Long Island Fine Art Photography Heads to Sedona, Page and the Grand Canyon- Part 2
If you have been following my blog or facebook posts, then you know that I have just come home from an incredible trip to the Arizona Southwest. After my family and I spent 3 amazing days in Sedona, we packed up the SUV and headed for a day of adventure in Page, Arizona.
Page, Arizona is on the border of Utah and is the home to Horseshoe Bend, Antelope Slots Canyon and the Colorado River Rafting Discovery tour. Our first stop of the day was a fantastic, slow river raft tour down the Colorado River. This four hour tour started at the Glen Canyon Damn, looping around Horseshoe Bend and then back up to our starting point.
After we finished rafting, we embarked on what I think might have been the highlight of my entire trip, hiking up to Horseshoe Bend overlook!
Taking a photograph of Horseshoe Bend has been on my photographic bucket list for sometime. I have seen the iconic photo, researched it online and decided that although there are a million shots out there by every photographer under the sun, I still wanted to take it myself and place it into my own photo gallery. Not only is it a beautiful photo location, but it also requires you to sit very, very (and I mean very!) close to the edge. There are no guard rails on this cliff, so if you are not careful you could fall off very easily.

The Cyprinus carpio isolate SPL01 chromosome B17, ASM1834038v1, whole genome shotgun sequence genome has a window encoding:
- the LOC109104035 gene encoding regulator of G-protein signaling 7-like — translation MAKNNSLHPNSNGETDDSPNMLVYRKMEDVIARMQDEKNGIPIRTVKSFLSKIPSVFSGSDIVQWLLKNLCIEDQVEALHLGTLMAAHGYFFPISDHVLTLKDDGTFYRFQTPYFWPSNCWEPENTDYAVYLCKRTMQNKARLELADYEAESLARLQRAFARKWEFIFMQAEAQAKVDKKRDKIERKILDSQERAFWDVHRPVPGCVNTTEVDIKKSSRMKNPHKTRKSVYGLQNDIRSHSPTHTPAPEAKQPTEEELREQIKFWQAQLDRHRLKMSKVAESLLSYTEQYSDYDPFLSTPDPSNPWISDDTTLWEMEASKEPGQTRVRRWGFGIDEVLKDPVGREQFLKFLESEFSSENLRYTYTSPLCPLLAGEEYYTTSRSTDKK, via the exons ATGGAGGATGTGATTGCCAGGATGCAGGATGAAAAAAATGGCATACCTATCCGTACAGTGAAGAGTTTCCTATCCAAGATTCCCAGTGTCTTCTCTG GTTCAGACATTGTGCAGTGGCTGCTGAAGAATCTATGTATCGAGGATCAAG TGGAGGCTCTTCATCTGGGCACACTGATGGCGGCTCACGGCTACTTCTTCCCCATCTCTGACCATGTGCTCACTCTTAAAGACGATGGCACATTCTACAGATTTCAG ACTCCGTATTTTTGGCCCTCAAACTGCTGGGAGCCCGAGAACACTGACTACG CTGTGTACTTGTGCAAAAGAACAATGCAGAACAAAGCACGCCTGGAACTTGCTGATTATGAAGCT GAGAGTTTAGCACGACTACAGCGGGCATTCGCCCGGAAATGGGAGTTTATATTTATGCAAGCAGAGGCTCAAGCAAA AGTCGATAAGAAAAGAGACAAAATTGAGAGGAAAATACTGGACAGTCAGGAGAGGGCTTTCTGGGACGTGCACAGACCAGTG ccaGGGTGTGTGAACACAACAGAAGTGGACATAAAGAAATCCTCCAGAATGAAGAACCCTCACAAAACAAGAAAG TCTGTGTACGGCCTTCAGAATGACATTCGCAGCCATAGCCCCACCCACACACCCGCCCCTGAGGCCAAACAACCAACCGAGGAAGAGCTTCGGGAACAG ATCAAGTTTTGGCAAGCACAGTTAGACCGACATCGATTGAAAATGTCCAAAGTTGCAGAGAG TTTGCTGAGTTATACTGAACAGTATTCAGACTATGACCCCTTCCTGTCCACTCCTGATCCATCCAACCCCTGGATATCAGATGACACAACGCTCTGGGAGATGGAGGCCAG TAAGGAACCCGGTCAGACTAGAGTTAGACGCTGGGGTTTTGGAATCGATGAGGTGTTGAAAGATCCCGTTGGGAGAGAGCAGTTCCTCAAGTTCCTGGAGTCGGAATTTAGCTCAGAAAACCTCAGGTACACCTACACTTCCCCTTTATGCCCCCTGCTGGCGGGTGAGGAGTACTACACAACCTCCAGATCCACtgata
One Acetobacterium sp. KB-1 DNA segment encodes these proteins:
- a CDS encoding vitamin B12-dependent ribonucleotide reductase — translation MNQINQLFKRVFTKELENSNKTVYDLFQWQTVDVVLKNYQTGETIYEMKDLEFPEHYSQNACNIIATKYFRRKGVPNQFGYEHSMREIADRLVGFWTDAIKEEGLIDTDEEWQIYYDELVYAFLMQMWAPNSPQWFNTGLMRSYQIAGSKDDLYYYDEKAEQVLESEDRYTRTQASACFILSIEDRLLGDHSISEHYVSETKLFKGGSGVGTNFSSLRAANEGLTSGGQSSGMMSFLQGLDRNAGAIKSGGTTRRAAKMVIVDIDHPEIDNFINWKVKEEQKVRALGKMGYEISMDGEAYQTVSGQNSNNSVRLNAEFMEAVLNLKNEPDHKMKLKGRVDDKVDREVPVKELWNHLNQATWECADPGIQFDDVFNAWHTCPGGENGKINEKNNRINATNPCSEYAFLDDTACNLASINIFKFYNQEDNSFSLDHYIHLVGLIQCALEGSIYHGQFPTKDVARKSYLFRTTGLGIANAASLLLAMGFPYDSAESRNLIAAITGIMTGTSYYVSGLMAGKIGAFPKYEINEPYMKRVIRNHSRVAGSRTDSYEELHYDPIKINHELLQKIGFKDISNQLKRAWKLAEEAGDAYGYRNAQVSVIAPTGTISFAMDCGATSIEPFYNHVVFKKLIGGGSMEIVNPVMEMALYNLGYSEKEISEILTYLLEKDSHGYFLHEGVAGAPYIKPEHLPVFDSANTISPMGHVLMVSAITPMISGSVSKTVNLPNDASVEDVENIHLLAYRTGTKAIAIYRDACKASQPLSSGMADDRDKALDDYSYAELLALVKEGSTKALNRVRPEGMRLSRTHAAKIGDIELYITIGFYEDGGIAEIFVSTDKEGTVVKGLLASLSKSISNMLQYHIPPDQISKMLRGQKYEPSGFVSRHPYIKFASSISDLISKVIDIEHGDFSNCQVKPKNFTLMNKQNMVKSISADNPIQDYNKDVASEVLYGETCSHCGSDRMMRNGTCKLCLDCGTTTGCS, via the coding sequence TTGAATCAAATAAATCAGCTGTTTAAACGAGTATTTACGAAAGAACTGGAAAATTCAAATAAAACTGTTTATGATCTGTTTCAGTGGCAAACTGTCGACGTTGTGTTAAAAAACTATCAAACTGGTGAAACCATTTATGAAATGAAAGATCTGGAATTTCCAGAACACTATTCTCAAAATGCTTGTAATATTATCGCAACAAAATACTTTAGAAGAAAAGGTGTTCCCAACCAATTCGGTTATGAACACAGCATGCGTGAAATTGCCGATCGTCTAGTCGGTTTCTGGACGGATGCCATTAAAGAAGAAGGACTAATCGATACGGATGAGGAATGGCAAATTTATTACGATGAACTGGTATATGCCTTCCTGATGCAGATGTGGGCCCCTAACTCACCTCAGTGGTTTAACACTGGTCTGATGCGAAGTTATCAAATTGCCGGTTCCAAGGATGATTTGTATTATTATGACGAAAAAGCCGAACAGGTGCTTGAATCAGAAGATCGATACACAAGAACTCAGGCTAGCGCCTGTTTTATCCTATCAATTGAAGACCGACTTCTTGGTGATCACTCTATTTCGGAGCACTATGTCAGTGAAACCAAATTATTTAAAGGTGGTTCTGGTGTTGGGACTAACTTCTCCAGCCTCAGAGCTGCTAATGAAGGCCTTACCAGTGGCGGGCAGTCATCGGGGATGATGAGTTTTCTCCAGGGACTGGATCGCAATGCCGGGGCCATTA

etyThe trail to Horseshoe Bend is located 5 miles outside of Page and is highly visited by tourists. Before this trip, I did my homework, researching the best routes and sights that I wanted to see. But what surprised me during this hike was the the wide and expansive trail of first sand and then rock layers. It was like nowhere I had ever been, and afterwards I kept saying that I felt like I was walking on a moon crater. The pictures above show you the sandy trail and in the distance you can see the rocky, crater like ground.
Once I was standing on the abyss, I was awestruck by the intense beauty all around me and yet completely petrified by the height. I planted myself near the edge of the cliff, perched my tripod in front of me, tilted my camera downward and took a bunch of shots. In order to capture the full magnitude of the entire river bend you must use a super wide angle lens. I used a Tamron 15-30 mm lens on my Nikon d750 camera at 15mm.
Photo Credit: Alissa Rosenberg/Alissa Beth Photography
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